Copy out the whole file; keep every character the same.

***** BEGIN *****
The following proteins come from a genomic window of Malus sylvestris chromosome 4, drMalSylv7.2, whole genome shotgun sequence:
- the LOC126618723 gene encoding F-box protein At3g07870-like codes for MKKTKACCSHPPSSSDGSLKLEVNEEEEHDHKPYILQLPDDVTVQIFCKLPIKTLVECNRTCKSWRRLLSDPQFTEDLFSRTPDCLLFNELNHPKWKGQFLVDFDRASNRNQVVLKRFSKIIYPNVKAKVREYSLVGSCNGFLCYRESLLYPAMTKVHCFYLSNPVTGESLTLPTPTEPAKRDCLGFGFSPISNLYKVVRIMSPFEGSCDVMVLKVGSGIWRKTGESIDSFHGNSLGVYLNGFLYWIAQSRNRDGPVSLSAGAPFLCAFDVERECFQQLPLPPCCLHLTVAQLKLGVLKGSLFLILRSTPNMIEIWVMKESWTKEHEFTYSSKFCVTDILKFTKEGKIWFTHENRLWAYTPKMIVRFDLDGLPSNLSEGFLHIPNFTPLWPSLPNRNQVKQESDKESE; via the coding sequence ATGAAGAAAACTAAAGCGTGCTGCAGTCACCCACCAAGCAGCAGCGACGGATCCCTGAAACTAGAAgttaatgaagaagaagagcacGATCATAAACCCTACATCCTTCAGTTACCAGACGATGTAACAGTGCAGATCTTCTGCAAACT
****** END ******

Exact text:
The following proteins come from a genomic window of Malus sylvestris chromosome 4, drMalSylv7.2, whole genome shotgun sequence:
- the LOC126618723 gene encoding F-box protein At3g07870-like codes for MKKTKACCSHPPSSSDGSLKLEVNEEEEHDHKPYILQLPDDVTVQIFCKLPIKTLVECNRTCKSWRRLLSDPQFTEDLFSRTPDCLLFNELNHPKWKGQFLVDFDRASNRNQVVLKRFSKIIYPNVKAKVREYSLVGSCNGFLCYRESLLYPAMTKVHCFYLSNPVTGESLTLPTPTEPAKRDCLGFGFSPISNLYKVVRIMSPFEGSCDVMVLKVGSGIWRKTGESIDSFHGNSLGVYLNGFLYWIAQSRNRDGPVSLSAGAPFLCAFDVERECFQQLPLPPCCLHLTVAQLKLGVLKGSLFLILRSTPNMIEIWVMKESWTKEHEFTYSSKFCVTDILKFTKEGKIWFTHENRLWAYTPKMIVRFDLDGLPSNLSEGFLHIPNFTPLWPSLPNRNQVKQESDKESE; via the coding sequence ATGAAGAAAACTAAAGCGTGCTGCAGTCACCCACCAAGCAGCAGCGACGGATCCCTGAAACTAGAAgttaatgaagaagaagagcacGATCATAAACCCTACATCCTTCAGTTACCAGACGATGTAACAGTGCAGATCTTCTGCAAACT